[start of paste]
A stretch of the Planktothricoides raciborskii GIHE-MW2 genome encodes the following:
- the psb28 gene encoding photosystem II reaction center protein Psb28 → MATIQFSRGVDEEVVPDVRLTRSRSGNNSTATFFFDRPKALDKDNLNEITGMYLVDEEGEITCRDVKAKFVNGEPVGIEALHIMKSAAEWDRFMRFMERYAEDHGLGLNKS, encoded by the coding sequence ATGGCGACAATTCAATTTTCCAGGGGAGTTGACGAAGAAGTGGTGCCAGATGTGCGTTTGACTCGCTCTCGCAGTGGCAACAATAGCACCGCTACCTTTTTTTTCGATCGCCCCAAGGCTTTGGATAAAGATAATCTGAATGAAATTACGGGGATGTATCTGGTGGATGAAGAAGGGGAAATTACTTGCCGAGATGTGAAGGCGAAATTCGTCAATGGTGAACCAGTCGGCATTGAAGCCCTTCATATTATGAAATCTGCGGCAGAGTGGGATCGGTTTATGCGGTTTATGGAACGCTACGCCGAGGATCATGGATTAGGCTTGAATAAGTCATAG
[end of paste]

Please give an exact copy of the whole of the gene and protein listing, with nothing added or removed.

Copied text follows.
A stretch of the Planktothricoides raciborskii GIHE-MW2 genome encodes the following:
- the psb28 gene encoding photosystem II reaction center protein Psb28 → MATIQFSRGVDEEVVPDVRLTRSRSGNNSTATFFFDRPKALDKDNLNEITGMYLVDEEGEITCRDVKAKFVNGEPVGIEALHIMKSAAEWDRFMRFMERYAEDHGLGLNKS, encoded by the coding sequence ATGGCGACAATTCAATTTTCCAGGGGAGTTGACGAAGAAGTGGTGCCAGATGTGCGTTTGACTCGCTCTCGCAGTGGCAACAATAGCACCGCTACCTTTTTTTTCGATCGCCCCAAGGCTTTGGATAAAGATAATCTGAATGAAATTACGGGGATGTATCTGGTGGATGAAGAAGGGGAAATTACTTGCCGAGATGTGAAGGCGAAATTCGTCAATGGTGAACCAGTCGGCATTGAAGCCCTTCATATTATGAAATCTGCGGCAGAGTGGGATCGGTTTATGCGGTTTATGGAACGCTACGCCGAGGATCATGGATTAGGCTTGAATAAGTCATAG